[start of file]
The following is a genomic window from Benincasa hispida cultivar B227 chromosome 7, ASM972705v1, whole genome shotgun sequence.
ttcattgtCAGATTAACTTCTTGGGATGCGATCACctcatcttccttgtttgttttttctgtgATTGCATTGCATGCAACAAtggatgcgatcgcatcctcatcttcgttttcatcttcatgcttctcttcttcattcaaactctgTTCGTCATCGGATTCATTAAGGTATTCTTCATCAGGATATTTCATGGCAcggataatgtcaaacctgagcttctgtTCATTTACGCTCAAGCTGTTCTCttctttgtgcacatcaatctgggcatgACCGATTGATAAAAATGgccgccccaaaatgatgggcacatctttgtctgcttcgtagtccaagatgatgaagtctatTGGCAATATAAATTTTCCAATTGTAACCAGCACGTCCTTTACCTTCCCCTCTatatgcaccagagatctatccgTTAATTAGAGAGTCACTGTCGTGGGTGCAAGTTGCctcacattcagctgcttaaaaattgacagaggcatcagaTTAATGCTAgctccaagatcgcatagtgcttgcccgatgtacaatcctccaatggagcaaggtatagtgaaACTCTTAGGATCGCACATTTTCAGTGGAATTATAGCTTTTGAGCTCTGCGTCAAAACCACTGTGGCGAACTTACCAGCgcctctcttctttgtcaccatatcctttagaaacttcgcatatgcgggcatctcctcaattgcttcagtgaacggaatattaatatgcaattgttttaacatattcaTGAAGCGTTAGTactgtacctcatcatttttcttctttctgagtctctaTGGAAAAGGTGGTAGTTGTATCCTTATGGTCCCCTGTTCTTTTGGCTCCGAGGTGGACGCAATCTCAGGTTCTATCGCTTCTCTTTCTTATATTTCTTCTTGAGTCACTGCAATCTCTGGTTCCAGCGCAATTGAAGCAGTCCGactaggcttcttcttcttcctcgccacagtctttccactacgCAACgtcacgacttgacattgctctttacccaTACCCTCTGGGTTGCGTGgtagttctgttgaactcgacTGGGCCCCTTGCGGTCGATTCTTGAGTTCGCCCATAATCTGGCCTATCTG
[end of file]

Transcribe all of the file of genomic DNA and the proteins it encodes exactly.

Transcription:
The following is a genomic window from Benincasa hispida cultivar B227 chromosome 7, ASM972705v1, whole genome shotgun sequence.
ttcattgtCAGATTAACTTCTTGGGATGCGATCACctcatcttccttgtttgttttttctgtgATTGCATTGCATGCAACAAtggatgcgatcgcatcctcatcttcgttttcatcttcatgcttctcttcttcattcaaactctgTTCGTCATCGGATTCATTAAGGTATTCTTCATCAGGATATTTCATGGCAcggataatgtcaaacctgagcttctgtTCATTTACGCTCAAGCTGTTCTCttctttgtgcacatcaatctgggcatgACCGATTGATAAAAATGgccgccccaaaatgatgggcacatctttgtctgcttcgtagtccaagatgatgaagtctatTGGCAATATAAATTTTCCAATTGTAACCAGCACGTCCTTTACCTTCCCCTCTatatgcaccagagatctatccgTTAATTAGAGAGTCACTGTCGTGGGTGCAAGTTGCctcacattcagctgcttaaaaattgacagaggcatcagaTTAATGCTAgctccaagatcgcatagtgcttgcccgatgtacaatcctccaatggagcaaggtatagtgaaACTCTTAGGATCGCACATTTTCAGTGGAATTATAGCTTTTGAGCTCTGCGTCAAAACCACTGTGGCGAACTTACCAGCgcctctcttctttgtcaccatatcctttagaaacttcgcatatgcgggcatctcctcaattgcttcagtgaacggaatattaatatgcaattgttttaacatattcaTGAAGCGTTAGTactgtacctcatcatttttcttctttctgagtctctaTGGAAAAGGTGGTAGTTGTATCCTTATGGTCCCCTGTTCTTTTGGCTCCGAGGTGGACGCAATCTCAGGTTCTATCGCTTCTCTTTCTTATATTTCTTCTTGAGTCACTGCAATCTCTGGTTCCAGCGCAATTGAAGCAGTCCGactaggcttcttcttcttcctcgccacagtctttccactacgCAACgtcacgacttgacattgctctttacccaTACCCTCTGGGTTGCGTGgtagttctgttgaactcgacTGGGCCCCTTGCGGTCGATTCTTGAGTTCGCCCATAATCTGGCCTATCTG